Put the beef into a large bowl, then add the cornflour and using your fingers coat every
lump of beef with the corn flour. Don’t be tempted to use too much cornflour
Heat a large sauté pan and add in the oil
When the oil is hot add in the crumbled beef mince and on a medium heat cook the beef
until it is golden brown all over and slightly crispy
Add in the chilli and garlic paste and cook for 30 seconds, then add in the thinly sliced
shallots and sweat till soft
Add in the palm sugar, fish sauce and rice vinegar – taste the beef and adjust the flavour to
your taste. You are looking for an even balance of sweet, salty, sour and hot
When you are happy with the flavour add in the roughly chopped mint and basil leaves and
half of the sliced spring onions sauté till the herbs are mixed in well
Add your cooked jasmine rice to the middle of the dish, the sticky beef to one side and the
sauté greens to the other
Garnish with sliced spring onions and lots of fresh coriander with a lime wedge on the side

Results

Both were very tasty. The third dish was a coconut rice pudding made with the leftover rice which I’m not going to talk about here because

  1. I didn’t make it at all
  2. I don’t like sweet coconut

The soup was nice but didn’t feel like I was learning much (apart from the salt/sweet, hot/sour opposites, which I’ve yet to test) because I quite often make Asian-y broth soup for dinner anyway. I’ve just tried to find a link and apparently ‘ve never blogged this even though it’s one of my staples, so expect it soon!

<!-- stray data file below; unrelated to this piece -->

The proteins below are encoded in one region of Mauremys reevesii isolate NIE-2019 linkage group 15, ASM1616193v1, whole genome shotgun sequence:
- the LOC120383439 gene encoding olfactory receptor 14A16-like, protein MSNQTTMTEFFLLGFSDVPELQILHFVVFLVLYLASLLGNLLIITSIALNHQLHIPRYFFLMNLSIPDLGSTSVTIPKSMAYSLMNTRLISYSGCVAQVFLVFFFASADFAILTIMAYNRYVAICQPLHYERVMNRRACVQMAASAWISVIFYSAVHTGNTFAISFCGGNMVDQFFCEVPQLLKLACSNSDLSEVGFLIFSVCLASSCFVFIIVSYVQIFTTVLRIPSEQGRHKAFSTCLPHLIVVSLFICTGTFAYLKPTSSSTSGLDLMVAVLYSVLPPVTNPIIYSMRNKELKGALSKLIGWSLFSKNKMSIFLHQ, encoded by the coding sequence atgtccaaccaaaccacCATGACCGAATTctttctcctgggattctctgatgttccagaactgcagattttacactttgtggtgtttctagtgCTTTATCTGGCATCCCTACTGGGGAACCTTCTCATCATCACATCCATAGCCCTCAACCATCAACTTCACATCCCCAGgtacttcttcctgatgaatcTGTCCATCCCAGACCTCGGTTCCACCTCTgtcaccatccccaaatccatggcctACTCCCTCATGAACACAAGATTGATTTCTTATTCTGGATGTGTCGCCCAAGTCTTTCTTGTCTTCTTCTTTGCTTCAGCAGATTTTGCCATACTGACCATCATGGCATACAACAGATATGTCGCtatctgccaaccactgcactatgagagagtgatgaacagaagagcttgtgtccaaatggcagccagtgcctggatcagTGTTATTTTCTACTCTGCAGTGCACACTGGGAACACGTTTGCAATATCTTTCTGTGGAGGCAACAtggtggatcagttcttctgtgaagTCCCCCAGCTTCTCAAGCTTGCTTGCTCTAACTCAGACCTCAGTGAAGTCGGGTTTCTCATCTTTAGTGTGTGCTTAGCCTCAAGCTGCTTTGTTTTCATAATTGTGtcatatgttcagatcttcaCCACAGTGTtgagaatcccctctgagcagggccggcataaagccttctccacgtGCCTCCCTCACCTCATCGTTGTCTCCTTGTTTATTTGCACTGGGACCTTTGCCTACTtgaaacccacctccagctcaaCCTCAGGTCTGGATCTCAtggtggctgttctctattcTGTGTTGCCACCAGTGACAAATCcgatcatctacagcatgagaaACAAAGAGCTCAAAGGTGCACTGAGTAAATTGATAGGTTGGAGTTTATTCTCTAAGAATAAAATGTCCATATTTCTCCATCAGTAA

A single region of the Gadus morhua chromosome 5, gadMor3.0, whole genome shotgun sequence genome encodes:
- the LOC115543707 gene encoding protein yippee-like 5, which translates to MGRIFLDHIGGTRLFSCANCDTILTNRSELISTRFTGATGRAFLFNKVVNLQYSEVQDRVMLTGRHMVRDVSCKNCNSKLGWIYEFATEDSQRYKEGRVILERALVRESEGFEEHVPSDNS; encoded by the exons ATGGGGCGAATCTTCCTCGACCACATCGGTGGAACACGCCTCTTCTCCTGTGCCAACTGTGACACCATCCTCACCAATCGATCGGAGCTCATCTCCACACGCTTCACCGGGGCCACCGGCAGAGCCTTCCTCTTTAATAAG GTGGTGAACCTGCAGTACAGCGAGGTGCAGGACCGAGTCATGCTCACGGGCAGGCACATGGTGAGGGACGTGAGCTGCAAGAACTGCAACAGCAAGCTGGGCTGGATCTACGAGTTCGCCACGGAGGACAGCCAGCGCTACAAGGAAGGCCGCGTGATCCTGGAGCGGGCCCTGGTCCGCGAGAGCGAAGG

The chilli beef was very nice and crunchy/crispy. We weren’t given a lot of advice over how much chilli to use, and apparently shop-bought chillis can be very variable in heat. Using mince and cornflour seemed like a great idea, and easier than trying to get steak strips exactly cooked enough. I’ve bought pak choi before and not known exactly what to do with it so I was pleased there too.

The afternoon was well-run and the chef giving the instructions was entertaining and good at speaking. I’d definitely recommend.

Review: Body Shop Ginger Anti-Dandruff Shampoo

TL;DR – it works if you use it right

Body Shop ginger shampoo banana conditioner

Banoffee pie with ginger biscuit base anyone?

Longer version:

Dandruff is one of those yucky things that are more embarrassing than they should be. It’s not contagious, it doesn’t make you smell bad, but for some reason it’s really embarrassing. Maybe because it’s on your head. Maybe because it’s caused by a fungus (although I’m not sure how many people precisely know that). Or maybe it’s because everyone is secretly worried that they might have a little bit of it.

Skin constantly renews itself, which means that you’re always shedding skin everywhere. Your scalp is made of skin and is no exception. So when do you call it dandruff? I’ll have to get a bit gross here – when it starts being chunky – sorry, I told you it was gross.

So, does this stuff work? Yes. My scalp no longer has giant flakes of whiteness falling off it – or in my case stuck in my hair as curly hair tends to trap the “bits” (yep, gross again).

The important thing to remember is that this is medicine for your scalp, not just shampoo for washing your hair. So get in the shower, wet your hair, rub this in til it foams up, massage it into your scalp a bit, then do everything else while leaving it in contact with your scalp. Rinse, condition (conditioner is not magic, it’s just to make your hair easier to detangle afterwards). Repeat every 2 days or so.